Why does hypnosis work? Although hypnotic suggestion is not very different from any other human communication, it can have tremendously different consequences. How can the hypnotist possibly make you behave differently than you expect yourself to do? A hypnotic suggestion is nothing more than a statement requiring you to do something.
For example, lets’ suppose that someone is hypnotized to quit smoking. The hypnotist induces the feeling of nausea in him whenever he attempts to light up a cigarette. Why does this suggestion succeed where that person’s free will or the advice of friends and family failed?
The first visible effect of that suggestion is that the smoker no longer feels any pleasure in smoking; on the contrary, smoking is now repugnant to him. This aversion can sometimes be so deep that the inveterate smoker can no longer tolerate the smoke from other smokers around him.
If we consider that the aversion started immediately after a hypnotic seance, we can suppose that it cannot have an organic cause, like a disease or something similar. Instead, we see a physical repulsion induced by a psychological suggestion, or rather by a simple succession of words .
Physical reactions are often due to psychological reasons. A great fear can paralyze you, whereas big expectations can make your heart beat very quickly. You cannot consciously produce such effects in your body because you cannot control the unconscious processes taking place in your body. You can control your body only very superficially, in that you can accomplish the bodily movements you intend, but you cannot enter deeper into your body and control its organs’ activities.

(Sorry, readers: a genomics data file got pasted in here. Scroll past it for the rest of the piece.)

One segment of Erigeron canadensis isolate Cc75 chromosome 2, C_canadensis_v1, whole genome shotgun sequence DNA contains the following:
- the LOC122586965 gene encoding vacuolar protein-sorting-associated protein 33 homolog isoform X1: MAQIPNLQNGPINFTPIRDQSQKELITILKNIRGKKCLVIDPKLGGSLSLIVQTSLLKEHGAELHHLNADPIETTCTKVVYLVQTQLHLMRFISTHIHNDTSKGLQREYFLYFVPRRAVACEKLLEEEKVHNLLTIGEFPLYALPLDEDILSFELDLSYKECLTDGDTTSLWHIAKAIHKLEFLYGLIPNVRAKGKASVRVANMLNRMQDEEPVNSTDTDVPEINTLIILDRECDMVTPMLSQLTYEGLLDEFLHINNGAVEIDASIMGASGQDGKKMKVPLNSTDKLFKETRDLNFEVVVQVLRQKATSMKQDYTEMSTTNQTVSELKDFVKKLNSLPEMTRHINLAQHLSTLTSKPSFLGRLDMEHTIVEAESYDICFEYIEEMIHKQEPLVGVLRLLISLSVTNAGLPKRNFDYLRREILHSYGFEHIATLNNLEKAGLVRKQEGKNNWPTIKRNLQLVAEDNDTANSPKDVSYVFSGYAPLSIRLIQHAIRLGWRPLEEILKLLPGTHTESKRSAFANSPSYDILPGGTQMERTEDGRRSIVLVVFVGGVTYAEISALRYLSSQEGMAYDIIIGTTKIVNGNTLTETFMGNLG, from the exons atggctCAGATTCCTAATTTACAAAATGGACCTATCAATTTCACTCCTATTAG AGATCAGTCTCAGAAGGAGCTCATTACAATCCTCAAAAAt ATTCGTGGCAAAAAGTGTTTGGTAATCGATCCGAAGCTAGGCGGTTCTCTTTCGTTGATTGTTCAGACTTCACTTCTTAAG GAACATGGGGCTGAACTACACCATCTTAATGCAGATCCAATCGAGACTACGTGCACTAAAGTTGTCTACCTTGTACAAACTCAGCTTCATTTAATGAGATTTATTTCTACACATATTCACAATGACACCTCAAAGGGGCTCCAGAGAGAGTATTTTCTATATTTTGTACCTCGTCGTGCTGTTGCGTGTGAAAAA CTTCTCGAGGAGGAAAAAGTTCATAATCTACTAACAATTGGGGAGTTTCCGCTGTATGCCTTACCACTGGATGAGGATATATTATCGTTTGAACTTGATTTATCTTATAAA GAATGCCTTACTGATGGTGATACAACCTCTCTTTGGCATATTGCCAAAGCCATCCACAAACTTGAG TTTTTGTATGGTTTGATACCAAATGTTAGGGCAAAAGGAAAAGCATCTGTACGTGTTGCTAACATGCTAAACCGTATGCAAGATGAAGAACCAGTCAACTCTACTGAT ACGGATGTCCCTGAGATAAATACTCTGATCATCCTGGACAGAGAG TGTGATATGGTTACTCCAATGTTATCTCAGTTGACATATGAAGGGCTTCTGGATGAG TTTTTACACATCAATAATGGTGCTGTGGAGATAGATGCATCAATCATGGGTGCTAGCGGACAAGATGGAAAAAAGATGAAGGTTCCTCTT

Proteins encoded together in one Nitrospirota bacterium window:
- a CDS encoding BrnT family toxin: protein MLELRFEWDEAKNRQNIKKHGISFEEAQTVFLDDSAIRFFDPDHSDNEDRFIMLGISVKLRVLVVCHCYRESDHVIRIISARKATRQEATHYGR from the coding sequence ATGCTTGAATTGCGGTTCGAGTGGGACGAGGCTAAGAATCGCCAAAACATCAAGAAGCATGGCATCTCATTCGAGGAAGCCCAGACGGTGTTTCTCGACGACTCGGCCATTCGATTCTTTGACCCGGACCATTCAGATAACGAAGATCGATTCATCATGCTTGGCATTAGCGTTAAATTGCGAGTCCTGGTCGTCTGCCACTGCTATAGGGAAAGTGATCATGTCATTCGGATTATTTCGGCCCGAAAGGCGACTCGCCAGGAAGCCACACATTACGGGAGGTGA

It seems that the number of internal processes is so large that it cannot be encompassed by our consciousness. Bodily motions are units of behavior that, as such, seem simple, being devoid of any internal complexity.
In other words, when we reach out our hand to take a mug and lift it to our mouth to drink from it, this movement represents a unity in our conscious mind. We cannot go beyond that movement’s representation, feeling and intention to see what determines it within our body and brain. All chemical and neurological processes happening inside our body are entirely foreign to us.
There are stories that yogis, after a long training, can control such processes to a certain extent. We also can see on YouTube all kinds of fakirs who walk on glowing coals, endure very low temperatures for a long time, or eat much less than ordinary people need to survive.
Certainly, that training consists of more than constantly being exposed to those conditions. It also has a mental component. Although need can teach you a lot, those achievements are said to be more than what need can accomplish in your body.
It is obvious that if those stories are true, we are very ignorant concerning our minds and their relationships to our bodies. This happens because we pay very little attention to our interiority and mental and bodily processes. As a result of their reclusion, those yogis also manage to have a much deeper knowledge and understanding of the interaction between mind and body.
Certainly, not even they have immediate access to all levels of their bodily chemical processes. In this respect, we can suppose that they cannot control the reactions of an isolated cell in their body. Instead, perhaps, they have a much finer feeling than most people about what takes place in their bodies.